Men only: Is getting a Covid-19 Vaccine is the only way back to living?
We were at the Moroccan ambassador’s residence, a fortnight or so ago, for an American-Israeli celebration (there is a large Jewish community in Morocco).
Our host, HE Mokhtar Ghambou, a witty and erudite man who spent 20 years teaching ‘African Studies’ at the prestigious Yale University, was roaming about in the lush green garden of the residence while engaging us. ‘Do you fear corona, sir?’ a young woman asked him.
‘Not since I went to Rabat a month ago and got my vaccine, mademoiselle,’ he smiled.
And here begins our Easter story!
Since the start of the year, three people I knew personally have died of Covid-19 — my old college pal Mombasa magistrate Elvis, Winnie Mukami with whom I was in the Pan-African Congress (K) and Lorna Irungu, with whom I acted in Phoenix Players, many years ago.
In Morocco, the Sovereign has targeted 25 million adults for inoculation against the coronavirus. By the end of March, 4 million, or 16 per cent of that population, had received their shots. Contrast that with Kenya, where only 100k folks, or 0.2 per cent of us, have been vaccinated.
Did I mention that Elvis, Winnie and Lorna all fell within my age bracket (40s)? Which was why earlier in the week, when I saw MoH’s Dr Mercy Mwagangi’s tweet that the Sputnik V vaccine had received ‘Emergency Use Authorisation’ by the Poisons and Pharmaceutical Board, I was all good to get vaccinated, as I told my disbelieving editor.
If you’ve read this column long enough, you’ll know my years in Saint Petersburg turned me into a dedicated Russophile. So much so that, on World Poetry Day two weekends ago, the women at the Moscow Biennale chose Nii Parkes and myself as their Poesia ’21 curators.
But it is also smart to research stuff for oneself, da? The PPB received 75k pages of research to clear the Russki vaccine. Austria has ordered one million doses and they use it in Budapest – and by the end of May, it will be rolled out in Italy, Germany, France and Spain.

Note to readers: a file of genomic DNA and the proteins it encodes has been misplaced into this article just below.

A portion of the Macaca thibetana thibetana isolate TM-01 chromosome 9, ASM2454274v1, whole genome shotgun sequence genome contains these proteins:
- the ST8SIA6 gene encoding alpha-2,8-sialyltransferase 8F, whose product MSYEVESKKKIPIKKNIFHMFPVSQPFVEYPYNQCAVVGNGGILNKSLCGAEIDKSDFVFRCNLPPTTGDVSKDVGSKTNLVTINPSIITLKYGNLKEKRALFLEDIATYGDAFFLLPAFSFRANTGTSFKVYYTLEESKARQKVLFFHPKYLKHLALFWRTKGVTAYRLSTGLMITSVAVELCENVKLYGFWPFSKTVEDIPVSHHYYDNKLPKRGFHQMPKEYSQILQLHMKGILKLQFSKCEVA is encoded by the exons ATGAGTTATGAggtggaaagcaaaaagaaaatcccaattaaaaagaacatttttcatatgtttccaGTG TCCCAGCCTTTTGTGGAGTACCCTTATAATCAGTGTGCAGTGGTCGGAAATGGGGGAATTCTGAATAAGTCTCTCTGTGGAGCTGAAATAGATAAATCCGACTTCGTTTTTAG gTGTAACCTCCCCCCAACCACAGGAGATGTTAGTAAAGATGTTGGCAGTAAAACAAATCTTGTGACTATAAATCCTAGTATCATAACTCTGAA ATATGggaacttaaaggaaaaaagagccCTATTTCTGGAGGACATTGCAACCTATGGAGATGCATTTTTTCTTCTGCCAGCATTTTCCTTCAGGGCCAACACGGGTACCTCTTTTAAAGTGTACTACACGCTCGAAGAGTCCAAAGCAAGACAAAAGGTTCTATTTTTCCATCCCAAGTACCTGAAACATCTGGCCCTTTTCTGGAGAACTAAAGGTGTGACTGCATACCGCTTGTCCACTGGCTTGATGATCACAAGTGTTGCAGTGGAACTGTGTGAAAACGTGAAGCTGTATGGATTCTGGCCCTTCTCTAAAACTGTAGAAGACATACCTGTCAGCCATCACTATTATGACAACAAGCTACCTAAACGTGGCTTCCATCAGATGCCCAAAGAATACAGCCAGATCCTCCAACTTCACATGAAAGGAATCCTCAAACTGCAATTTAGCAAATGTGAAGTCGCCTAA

I mention these European nations because the sad fact is we black miros prefer to know ‘mzungu anachukuwa hio medicine’ (so it must be safe!), and yet the Chinese and Indians have equally effective and efficacious vaccines.
Anyway, I logged into ‘Healthier Kenya’ and booked my appointment to get vaccinated at South ‘B’ hospital – which is like 500 metres from where I live.
Twenty four hours later, I feel fine other than a sore feeling on the injection spot (and a mild headache, which may be more due to the fact that I’ve been up at 2am all week to beat a long story deadline. But though I will soon have corona immunity, I will not walk around without a face mask because I do not have ‘diplomatic immunity’ against arrest by barakoa barracudas.
Look, folks, there is a very stringent scientific process that goes into the making and approval of all vaccines. The government has been giving free anti-Covid-19 shots for certain categories of people, like healthcare workers, and Kenyans over the age of 58. Please go get them. If you are a private citizen, there are those portals like I mentioned to book your vaccination.
The truth being once enough of us have been inoculated against this coronavirus, then we will have achieved herd immunity, and the virus will slowly vanish. Lockdowns will be lifted so people can go spend their holidays in Mombasa or Kisii or wherever. Curfews will be gone so that, on a day like today, we can watch the EPL at our local Piccolina pub – except that it is disappeared during the tragedy of Covid-19, to be replaced by a dispensary.
At the end of 1957, a little dog called Laika went to outer space on a satellite called ‘Sputnik II.’ Laika was the first living being from Earth to go into space, and she lasted less than a week there, cosmonaut canine.
I like to think of Laika orbiting our planet in that capsule, observing a sunrise and sunset every 15 minutes, wondering how she had gone from the streets of Moscow, to a space where this entire glittering planet lies before her eyes. The same science where a shot in the arm can save the lives of millions on Earth.
Pregnancy: When and why you should get ultrasounds
By ESTHER MUCHENE
Alcohol and women: Why you should think twice before downing that bottle
By DERRICK OLUOCH
Tips on how you can organize the perfect photoshoot
Fashion and Beauty
By LOLITA BUNDE
Signs that you are both not ready for marriage
By CHRIS HART
Five tips on how to advocate for yourself in the delivery room
By ESTHER MUCHENE
Can we be friends? Dating apps say intimacy isn’t everything in a post-pandemic world
Between The Sheets
Kardashian Curse: Kendall Jenner slams 'offensive' idea, insists exes are to blame
I lost so much money because I lacked a business strategy
By ANNIE AWUOR
Five tips on how to start exercising after giving birth
By ESTHER MUCHENE